Shoals Hook solar farm is one of 50 operational sites Foresight owns in the UK, along with one battery asset, four operational solar farms in Australia and four under construction in Spain. Image: Foresight.

Rebounding power prices have driven Foresight Solar Fund’s results in the first half of 2021, with its net asset value (NAV) jumping to £596.4 million. This is a 2.3% increase on its 31 December 2020 results, where NAV sat at £582.2 million.

Over the first six months of 2021, wholesale power prices have been the highest since the fund’s inception. In its results, Foresight highlights that the average power price across its UK portfolio during the period, including fixed price arrangements, was £56.40/MWh compared with £45.38/MWh in the first half of 2020.

This represents an increase of 24% year‑on‑year, and builds on the growing prices seen across the last six months of 2020 – when prices grew from c.£22/MWh in May 2020 to c.£55/MWh by December 2020.

These higher prices have been driven predominantly by high prices in the gas market as low inventories, supply disruption from outages, strong demand from Asia and economic activity recovering to pre-COVID-19 levels have led to record high gas prices across Europe.

Foresight has looked to maximise the potential of these high prices by increasing the percentage of annual contracted revenues it has by entering new fixed price arrangements for specific portfolio assets for periods up to 2023. This will help avoid the volatility of the wholesale power market, providing stability in its cash flows.

The company’s forecasts suggest there will be a decrease in power prices in real terms in the long term of 1.3% per annum.

Foresight’s declared dividend for the period sits at 3.49 pence per share, in line with its 2021 target of 6.98 pence.

During the first six months of 2021, 56% of Foresights revenues came from subsidies, with the company receiving 1.42 ROC/MWh across the UK portfolio on average. The 2020-2021 FiT rate for Foresight’s Yardall asset was up to £74.30/MWh.

Going forwards Foresight is starting to look at contracted revenues as opposed to subsidies, given that the latter attracts lower returns, the company’s head of UK solar Ricardo Pineiro told Solar Power Portal today.

“It's not economically viable to continue to focus exclusively on subsidised assets,” he continued. “And that's why battery storage and subsidy free assets became attractive. But [we're] always keeping in mind that we need to keep a balanced portfolio in terms of contracted versus uncontracted revenues.”

The remaining 44% of revenue in the first six months of 2021 came from the sale of electricity, with contracted revenues for 2021 expected to increase to 75% due to an increase in fixed electricity price arrangements, then 74% in 2022 and 57% in 2023 during the period.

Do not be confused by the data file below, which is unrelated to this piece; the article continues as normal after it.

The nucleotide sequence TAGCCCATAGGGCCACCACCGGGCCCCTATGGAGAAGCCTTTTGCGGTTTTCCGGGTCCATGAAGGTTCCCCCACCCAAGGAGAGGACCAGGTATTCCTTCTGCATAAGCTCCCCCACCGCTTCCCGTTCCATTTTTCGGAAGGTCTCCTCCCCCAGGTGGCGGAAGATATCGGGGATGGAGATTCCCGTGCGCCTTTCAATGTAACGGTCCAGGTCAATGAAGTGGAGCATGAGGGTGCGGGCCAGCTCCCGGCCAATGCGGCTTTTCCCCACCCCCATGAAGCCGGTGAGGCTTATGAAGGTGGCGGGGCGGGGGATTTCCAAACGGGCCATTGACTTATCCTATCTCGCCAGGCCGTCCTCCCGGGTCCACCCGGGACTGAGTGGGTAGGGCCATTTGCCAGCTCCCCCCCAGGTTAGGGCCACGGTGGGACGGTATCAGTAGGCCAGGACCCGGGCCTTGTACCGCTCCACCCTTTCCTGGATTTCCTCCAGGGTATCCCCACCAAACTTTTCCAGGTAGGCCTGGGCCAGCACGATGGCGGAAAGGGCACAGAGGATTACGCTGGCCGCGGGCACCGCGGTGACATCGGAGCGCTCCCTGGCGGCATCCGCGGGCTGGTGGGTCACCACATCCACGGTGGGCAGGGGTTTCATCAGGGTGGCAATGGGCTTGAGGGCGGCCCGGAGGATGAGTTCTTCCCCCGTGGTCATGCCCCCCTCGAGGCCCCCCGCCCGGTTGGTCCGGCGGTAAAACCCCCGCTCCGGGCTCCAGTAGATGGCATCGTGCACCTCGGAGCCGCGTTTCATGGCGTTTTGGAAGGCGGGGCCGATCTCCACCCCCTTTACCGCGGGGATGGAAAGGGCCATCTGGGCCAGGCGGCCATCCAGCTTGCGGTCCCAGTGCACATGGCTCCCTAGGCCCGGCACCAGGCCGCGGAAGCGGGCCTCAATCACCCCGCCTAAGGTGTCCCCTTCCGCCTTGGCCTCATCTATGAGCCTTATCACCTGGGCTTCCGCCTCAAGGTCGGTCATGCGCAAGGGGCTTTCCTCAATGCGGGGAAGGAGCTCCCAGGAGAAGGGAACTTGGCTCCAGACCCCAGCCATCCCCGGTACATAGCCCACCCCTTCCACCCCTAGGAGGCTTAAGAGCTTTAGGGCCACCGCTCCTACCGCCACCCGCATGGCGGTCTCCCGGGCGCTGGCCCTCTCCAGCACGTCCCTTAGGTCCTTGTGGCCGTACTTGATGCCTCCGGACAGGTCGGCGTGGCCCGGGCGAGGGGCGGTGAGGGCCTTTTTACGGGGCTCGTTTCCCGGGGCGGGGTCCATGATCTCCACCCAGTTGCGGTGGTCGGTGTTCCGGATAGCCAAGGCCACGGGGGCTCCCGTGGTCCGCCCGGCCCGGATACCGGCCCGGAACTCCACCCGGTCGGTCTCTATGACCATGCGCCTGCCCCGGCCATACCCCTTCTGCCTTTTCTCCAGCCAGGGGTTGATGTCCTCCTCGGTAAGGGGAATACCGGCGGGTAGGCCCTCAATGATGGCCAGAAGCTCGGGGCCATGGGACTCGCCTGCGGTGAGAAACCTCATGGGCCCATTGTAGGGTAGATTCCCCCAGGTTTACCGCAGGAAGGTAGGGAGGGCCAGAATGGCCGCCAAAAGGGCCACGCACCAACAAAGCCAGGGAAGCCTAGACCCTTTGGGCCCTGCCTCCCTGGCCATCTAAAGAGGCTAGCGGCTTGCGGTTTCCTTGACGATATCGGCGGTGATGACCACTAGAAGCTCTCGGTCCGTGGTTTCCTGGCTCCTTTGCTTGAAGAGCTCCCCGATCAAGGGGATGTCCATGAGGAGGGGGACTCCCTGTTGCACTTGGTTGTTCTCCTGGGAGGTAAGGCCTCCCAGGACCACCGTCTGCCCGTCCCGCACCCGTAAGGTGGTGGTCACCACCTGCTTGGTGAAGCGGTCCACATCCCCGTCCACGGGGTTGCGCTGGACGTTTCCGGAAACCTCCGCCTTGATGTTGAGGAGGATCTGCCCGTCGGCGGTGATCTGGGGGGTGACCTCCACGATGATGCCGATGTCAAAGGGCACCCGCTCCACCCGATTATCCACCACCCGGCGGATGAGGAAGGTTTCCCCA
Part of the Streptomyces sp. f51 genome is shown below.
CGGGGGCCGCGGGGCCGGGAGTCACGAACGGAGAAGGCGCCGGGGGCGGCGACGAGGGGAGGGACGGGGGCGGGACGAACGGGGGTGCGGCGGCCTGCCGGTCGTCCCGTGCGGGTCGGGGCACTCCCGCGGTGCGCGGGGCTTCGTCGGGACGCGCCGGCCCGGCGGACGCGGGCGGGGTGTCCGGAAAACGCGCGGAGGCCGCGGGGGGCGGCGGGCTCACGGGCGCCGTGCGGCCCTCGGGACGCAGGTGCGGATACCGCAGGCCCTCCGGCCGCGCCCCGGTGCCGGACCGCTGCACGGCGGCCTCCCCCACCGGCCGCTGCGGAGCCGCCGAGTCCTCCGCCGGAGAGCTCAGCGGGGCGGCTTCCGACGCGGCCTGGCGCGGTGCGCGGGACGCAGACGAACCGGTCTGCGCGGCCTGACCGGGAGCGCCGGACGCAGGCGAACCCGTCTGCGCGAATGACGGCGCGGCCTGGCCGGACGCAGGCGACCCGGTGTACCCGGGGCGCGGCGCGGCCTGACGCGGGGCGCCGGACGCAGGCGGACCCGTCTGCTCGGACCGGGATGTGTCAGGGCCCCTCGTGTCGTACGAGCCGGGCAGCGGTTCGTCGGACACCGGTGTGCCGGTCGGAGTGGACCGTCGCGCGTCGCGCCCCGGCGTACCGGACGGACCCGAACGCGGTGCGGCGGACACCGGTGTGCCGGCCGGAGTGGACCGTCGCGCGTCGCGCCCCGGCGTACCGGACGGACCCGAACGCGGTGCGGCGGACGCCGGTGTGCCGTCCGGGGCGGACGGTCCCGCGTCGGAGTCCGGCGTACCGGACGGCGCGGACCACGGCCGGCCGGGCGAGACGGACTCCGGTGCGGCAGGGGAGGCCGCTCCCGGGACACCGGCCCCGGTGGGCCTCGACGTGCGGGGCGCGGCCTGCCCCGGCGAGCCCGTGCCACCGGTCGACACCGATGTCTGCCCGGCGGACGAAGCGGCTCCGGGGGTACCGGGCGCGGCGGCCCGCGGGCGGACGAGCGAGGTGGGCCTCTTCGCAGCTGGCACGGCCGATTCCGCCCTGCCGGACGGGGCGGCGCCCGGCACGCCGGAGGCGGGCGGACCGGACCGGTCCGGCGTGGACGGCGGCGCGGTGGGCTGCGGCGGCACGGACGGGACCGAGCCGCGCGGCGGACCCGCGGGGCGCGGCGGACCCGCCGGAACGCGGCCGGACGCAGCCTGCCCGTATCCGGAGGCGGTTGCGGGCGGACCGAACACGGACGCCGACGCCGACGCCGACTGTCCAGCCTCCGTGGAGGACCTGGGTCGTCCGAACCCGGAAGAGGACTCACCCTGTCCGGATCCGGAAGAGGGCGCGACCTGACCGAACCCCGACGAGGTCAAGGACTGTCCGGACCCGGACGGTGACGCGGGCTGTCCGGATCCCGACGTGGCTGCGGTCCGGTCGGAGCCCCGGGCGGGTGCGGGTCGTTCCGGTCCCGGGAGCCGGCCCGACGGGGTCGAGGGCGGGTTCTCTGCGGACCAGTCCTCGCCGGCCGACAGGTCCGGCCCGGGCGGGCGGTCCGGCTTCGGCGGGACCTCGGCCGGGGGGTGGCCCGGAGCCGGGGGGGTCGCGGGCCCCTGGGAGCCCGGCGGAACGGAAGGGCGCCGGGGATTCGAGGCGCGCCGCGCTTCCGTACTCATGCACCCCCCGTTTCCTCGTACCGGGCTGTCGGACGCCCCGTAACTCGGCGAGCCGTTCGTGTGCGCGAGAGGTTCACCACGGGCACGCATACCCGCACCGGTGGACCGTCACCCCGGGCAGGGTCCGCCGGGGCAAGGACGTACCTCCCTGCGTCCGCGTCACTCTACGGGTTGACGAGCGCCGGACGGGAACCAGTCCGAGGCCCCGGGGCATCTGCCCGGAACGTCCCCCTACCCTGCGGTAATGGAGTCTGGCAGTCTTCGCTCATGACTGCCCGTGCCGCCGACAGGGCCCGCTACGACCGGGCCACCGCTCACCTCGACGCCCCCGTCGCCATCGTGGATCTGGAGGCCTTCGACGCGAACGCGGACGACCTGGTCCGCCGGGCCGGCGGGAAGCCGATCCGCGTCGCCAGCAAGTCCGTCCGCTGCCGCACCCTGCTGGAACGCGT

“Our strategy always has been to try to introduce an element of visibility on cash flows,” said Pineiro. “So we have a very specific, defined dividend policy. That means that we always try to limit the volatility of power prices to the cash flows.

“We are experiencing a period of record power prices, and we have been reviewing opportunities to fix a higher percentage of our electricity sales.”

A further element that will provide “portfolio-level” power price hedging for Foresight is moves to diversify its portfolio in terms of geography and technology.

The results also highlight the acquisition of the company’s first battery energy storage asset, a 50% equity stake Sandridge Battery Storage Limited, a 50MW lithium-ion battery storage system. This followed a decision by Foresight’s board in February to diversify its portfolio, and represents a total investment of up to £12.7 million from the company’s revolving credit facility.

Design works are still ongoing for the site, with construction scheduled to start in January 2022 and commercial operation to start in October 2022.

“At a portfolio level, what it offers is that element of price hedging that we don't have if we only invest in renewables. By having batteries added to the portfolio we will be able to trade electricity at different periods of the day. So in a way it is a tool to hedge our price exposure slightly differently.”

Given such benefits, Foresight is targeting further expansion in the storage sector with up to 10% of its gross asset value – or just north of £100 million – available for acquisition.

Foresight owns 50 solar assets representing a total installed capacity of 723MW in the UK, as well as 8 assets across Spain and Australia, giving it a total net peak capacity of 1,019GW.

The UK portfolio performed higher than expected during the period with electricity generation 3.4% above base case, thanks to good plant availability and irradiation 2.6% above base case. However, the company’s overall generation fell 2.3% below base case due to operational challenges at Foresight’s Australian assets.

“Looking forward, while we will remain focused on UK acquisitions, the board believes geographical diversification will benefit shareholders over the longer term and the Investment Manager, through its international reach, continues to review an attractive pipeline of solar and battery assets in the UK and internationally that can deliver growth opportunities,” said Alex Ohlsson, chairman of Foresight Solar Fund Limited.

“The Board of Foresight Solar, supported by the Investment Manager, will continue to aim to deliver its progressive dividend policy by optimising the operational performance of the portfolio and ongoing active power price management.”